In recent years, I’ve changed my perspective about running. What I like about it most is that it’s a metaphor for life. In running, as it is in life, you get out of it what you put into it. When people are trying to improve in running I always tell them, “if you want to get better at it, you have to do it more.” You don’t become a better runner by wishing it or by watching other people. You have to get out there and put one foot in front of the other. You have to start where you are. For some people, it means starting with a walk, then increasing to a walk/run, then ultimately all running. For others they just start running, as I did. I typically start out at a slow pace to warm up and then pick up my speed as I go along, ultimately finishing strong.
It’s so encouraging because as you do it, you will become stronger and you quickly begin to see physical and emotional changes. Your endurance builds up rather quickly over time. Eventually it gets easier to cover distance at a faster pace.
Here’s the other part about running. You have to accept that every day is not the same. Some days you will do more than you expect, and the next day you can barely cover half the distance of your best run. It can feel so discouraging if you let it. I find that I tend to give myself permission to have bad days in running. However, in other areas of my life I tend to beat myself up when I have a bad day, especially when I don’t accomplish the goals I set for myself.
This past weekend I experienced a great victory. I am in the process of  simultaneously training for a half marathon in April and a sprint triathlon in June. My training schedule includes long runs on the weekends. This past weekend I was scheduled to do an 8 mile run. I was extremely anxious about this milestone because I haven’t been covering long distances lately. I’m a seasonal runner. I don’t run much in the winter. On my run days, I’ve been doing an average of 3 miles. So, to jump to 8 miles was scary.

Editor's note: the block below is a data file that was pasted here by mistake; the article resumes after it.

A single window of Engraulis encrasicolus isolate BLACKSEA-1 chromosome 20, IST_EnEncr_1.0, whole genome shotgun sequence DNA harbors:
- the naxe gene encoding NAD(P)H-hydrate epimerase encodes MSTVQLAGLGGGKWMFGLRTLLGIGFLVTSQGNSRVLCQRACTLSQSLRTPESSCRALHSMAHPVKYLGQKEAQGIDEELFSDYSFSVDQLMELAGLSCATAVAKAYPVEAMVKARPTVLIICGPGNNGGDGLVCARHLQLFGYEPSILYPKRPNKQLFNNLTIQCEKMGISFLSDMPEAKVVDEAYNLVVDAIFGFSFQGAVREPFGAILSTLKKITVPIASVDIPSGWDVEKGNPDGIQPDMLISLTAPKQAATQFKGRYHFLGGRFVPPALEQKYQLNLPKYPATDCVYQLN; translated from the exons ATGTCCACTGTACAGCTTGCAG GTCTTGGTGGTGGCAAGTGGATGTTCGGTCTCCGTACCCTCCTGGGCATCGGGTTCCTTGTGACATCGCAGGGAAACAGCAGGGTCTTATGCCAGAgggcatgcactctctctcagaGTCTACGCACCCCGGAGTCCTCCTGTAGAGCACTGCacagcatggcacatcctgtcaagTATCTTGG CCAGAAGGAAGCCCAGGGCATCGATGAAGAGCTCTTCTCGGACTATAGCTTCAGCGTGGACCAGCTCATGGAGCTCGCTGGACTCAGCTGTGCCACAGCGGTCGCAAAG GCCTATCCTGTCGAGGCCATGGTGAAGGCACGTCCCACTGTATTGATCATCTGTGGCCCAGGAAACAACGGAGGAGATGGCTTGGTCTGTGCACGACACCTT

One of my best strengths as a runner is I can cover distance. I think it’s because I’ve learned to set my own pace – I don’t try to keep up with others. I don’t run fast, but I can run far when I’m rested and prepared. I also prefer to run my entire distance, I don’t like to stop and walk, unless I’m injured or in pain. Otherwise, I keep at it. When I went out to run on Saturday I kept telling myself, I probably wont’ run it all, but I’ll do the best I can. The most important thing for me was to cover the distance. Well, not only did I run the distance, it didn’t feel hard at all. I actually could’ve run another mile or 2 if I had to. I can’t describe how incredible it felt to accomplish that goal. I felt AMAZING!
As I’ve reflected on that run, I’ve started to see how I can take that same approach in the areas I’m struggling with in my professional life. Here’s my take away.
In ALL things:
1. Prepare as much as you can.
2. Be determined to do it afraid.
3. Do your best and accept that it’s enough.
4. Don’t give up! Run the race with endurance.
5. Know that when you do something you didn’t think you could do, it gives you confidence. It inspires you to continue to push beyond your comfort zone and tackle other goals you’ve set for yourself.
Next week, I will continue this topic. I will share more of the life lessons I’ve learned from running. These revelations really helped me. I hope it does the same for you.
Question: Are there any ordinary activities you do that you’ve gleaned any life or spiritual lessons?